Those who enjoy the company of animals tend to agree: multi-species households are the best. At Animal Friends, we get to know many savvy pet owners who keep happy households with dogs, cats and rabbits living under the same roof.
While canine-and-feline housemates are rather commonplace, introducing a rabbit to dogs and cats requires another degree of care. The key, experts advise, is to introduce your new rabbit with equal parts caution and optimism.
Before you attempt to introduce a rabbit to a cat or a dog, be sure to take your pets’ personalities into account. A freeroaming rabbit will not be safe around a rambunctious kitten or a puppy. You also won’t want to introduce a rabbit to a former stray who learned to hunt for food, or a dog with a strong prey drive. Do not attempt an introduction with a dog who will not obey commands like “down” and “stay.” A calm, adult dog or cat is the best candidate for living peacefully with a bunny.
When you adopt a rabbit from Animal Friends, ask the adoption counselor to test the rabbit around cats and dogs. We won’t be looking for a rabbit who buddies right up, but rather, one who demonstrates that she is curious and unafraid.
When you take your new rabbit home, keep her in her hutch for the first week, so she and your dog or cat can introduce themselves through the cage. A rabbit who may run from a dog in the open may feel brave in the cage, and sniff through the bars.
If all goes well, it may be time to make slow, careful and supervised introductions with your cat or dog. Be sure your dog is leashed and under your control. Ensure that your cat’s nails have been trimmed, and keep them short with regular care. Make sure the rabbit can always escape to her cage. And, constantly reward the pets for good behavior with treats and praise.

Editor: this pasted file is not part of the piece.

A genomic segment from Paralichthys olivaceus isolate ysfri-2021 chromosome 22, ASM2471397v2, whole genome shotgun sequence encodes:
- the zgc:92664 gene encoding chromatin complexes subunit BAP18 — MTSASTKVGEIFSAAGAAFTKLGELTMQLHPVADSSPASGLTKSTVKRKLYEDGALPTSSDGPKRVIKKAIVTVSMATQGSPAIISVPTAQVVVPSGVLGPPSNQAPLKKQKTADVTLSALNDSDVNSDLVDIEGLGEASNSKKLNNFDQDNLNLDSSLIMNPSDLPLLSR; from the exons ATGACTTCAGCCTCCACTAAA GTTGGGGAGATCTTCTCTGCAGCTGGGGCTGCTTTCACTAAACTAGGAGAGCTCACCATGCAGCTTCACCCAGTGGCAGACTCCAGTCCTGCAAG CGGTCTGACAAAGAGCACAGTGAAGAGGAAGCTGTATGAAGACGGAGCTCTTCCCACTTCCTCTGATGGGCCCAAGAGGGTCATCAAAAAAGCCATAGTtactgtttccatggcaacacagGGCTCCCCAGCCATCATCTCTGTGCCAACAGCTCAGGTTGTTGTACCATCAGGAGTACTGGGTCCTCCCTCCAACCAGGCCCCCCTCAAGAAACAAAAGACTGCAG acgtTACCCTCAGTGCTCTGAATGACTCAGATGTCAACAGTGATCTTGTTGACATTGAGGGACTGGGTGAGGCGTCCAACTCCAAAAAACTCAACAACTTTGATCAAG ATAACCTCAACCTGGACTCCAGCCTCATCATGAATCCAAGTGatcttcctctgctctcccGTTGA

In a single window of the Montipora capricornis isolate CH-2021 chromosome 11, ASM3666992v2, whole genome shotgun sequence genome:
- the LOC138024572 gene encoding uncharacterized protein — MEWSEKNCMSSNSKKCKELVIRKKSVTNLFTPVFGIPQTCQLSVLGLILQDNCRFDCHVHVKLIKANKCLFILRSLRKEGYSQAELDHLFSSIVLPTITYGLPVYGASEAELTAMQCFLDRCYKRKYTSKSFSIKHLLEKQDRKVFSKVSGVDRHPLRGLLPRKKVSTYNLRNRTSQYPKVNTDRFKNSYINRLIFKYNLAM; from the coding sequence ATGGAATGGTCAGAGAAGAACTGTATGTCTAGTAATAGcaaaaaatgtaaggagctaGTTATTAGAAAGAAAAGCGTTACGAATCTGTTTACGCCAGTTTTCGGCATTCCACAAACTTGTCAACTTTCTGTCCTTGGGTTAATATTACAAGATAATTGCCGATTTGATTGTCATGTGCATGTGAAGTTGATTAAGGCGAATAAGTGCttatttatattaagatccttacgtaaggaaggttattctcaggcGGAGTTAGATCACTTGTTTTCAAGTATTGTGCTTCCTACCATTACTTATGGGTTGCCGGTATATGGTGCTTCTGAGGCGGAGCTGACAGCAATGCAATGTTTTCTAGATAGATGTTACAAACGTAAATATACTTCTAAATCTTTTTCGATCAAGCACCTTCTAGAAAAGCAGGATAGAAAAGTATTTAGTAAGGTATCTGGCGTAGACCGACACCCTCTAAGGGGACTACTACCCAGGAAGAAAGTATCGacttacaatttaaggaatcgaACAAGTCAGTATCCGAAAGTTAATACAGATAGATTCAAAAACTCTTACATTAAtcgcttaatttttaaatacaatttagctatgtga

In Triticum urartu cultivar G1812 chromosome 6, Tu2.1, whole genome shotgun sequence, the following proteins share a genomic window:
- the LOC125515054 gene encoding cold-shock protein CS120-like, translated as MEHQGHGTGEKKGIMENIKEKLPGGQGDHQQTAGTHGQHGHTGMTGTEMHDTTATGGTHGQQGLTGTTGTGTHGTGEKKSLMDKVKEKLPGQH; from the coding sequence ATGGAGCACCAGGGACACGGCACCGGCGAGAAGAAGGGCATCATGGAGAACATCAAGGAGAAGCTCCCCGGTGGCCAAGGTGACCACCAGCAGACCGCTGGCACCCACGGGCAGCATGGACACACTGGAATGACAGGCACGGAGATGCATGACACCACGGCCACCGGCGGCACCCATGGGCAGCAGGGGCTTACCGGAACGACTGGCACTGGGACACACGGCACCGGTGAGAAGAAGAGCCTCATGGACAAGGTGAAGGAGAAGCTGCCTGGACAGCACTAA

As the pets meet, sniffing, light paw batting and the occasional half-lunge are okay. And, this is important, even after cross-species harmony is established: never leave them unsupervised. Close a door between them if you must turn your back or go out.
Above all else, be patient and take it slow. Your best bet will be to play it cool, and before you know it, you may find your entire furry family gathered around the TV with you.
Skeptics may ask, “Is it natural for dogs, cats and rabbits to live together?” For the most part, your pets will look to you for those clues. There are many dogs who will chase wild rabbits, but not the family pet. It’s up to you to teach the pets who is part of the family.
Be patient, and before long, you could be basking in the sweet, sometimes-amusing company of your own multi-species household. Best of all, you’ll know that you’ve eased the burden on animal shelters by providing a loving home for even more animals who need you!
To meet rabbits, cats and dogs who are waiting to be adopted, visit www.ThinkingOutsideTheCage.org .